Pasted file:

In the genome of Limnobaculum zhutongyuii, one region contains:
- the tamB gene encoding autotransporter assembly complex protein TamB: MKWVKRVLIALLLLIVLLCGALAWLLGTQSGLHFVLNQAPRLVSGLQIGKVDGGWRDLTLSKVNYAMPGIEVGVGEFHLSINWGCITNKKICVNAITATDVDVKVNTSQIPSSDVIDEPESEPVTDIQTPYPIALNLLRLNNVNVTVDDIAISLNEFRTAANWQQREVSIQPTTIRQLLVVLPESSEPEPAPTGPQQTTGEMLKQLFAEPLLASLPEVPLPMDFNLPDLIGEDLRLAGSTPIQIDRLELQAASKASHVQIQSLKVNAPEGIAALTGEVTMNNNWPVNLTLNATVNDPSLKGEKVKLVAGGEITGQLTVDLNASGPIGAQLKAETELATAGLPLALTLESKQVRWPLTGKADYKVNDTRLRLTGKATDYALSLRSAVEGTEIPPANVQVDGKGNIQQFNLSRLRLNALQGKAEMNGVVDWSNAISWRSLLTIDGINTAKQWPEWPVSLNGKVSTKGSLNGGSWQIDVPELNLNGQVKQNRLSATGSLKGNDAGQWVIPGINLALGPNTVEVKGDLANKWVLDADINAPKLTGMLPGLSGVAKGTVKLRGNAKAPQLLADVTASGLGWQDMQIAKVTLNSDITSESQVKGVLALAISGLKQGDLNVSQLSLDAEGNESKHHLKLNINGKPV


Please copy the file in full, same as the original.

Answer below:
In the genome of Limnobaculum zhutongyuii, one region contains:
- the tamB gene encoding autotransporter assembly complex protein TamB: MKWVKRVLIALLLLIVLLCGALAWLLGTQSGLHFVLNQAPRLVSGLQIGKVDGGWRDLTLSKVNYAMPGIEVGVGEFHLSINWGCITNKKICVNAITATDVDVKVNTSQIPSSDVIDEPESEPVTDIQTPYPIALNLLRLNNVNVTVDDIAISLNEFRTAANWQQREVSIQPTTIRQLLVVLPESSEPEPAPTGPQQTTGEMLKQLFAEPLLASLPEVPLPMDFNLPDLIGEDLRLAGSTPIQIDRLELQAASKASHVQIQSLKVNAPEGIAALTGEVTMNNNWPVNLTLNATVNDPSLKGEKVKLVAGGEITGQLTVDLNASGPIGAQLKAETELATAGLPLALTLESKQVRWPLTGKADYKVNDTRLRLTGKATDYALSLRSAVEGTEIPPANVQVDGKGNIQQFNLSRLRLNALQGKAEMNGVVDWSNAISWRSLLTIDGINTAKQWPEWPVSLNGKVSTKGSLNGGSWQIDVPELNLNGQVKQNRLSATGSLKGNDAGQWVIPGINLALGPNTVEVKGDLANKWVLDADINAPKLTGMLPGLSGVAKGTVKLRGNAKAPQLLADVTASGLGWQDMQIAKVTLNSDITSESQVKGVLALAISGLKQGDLNVSQLSLDAEGNESKHHLKLNINGKPV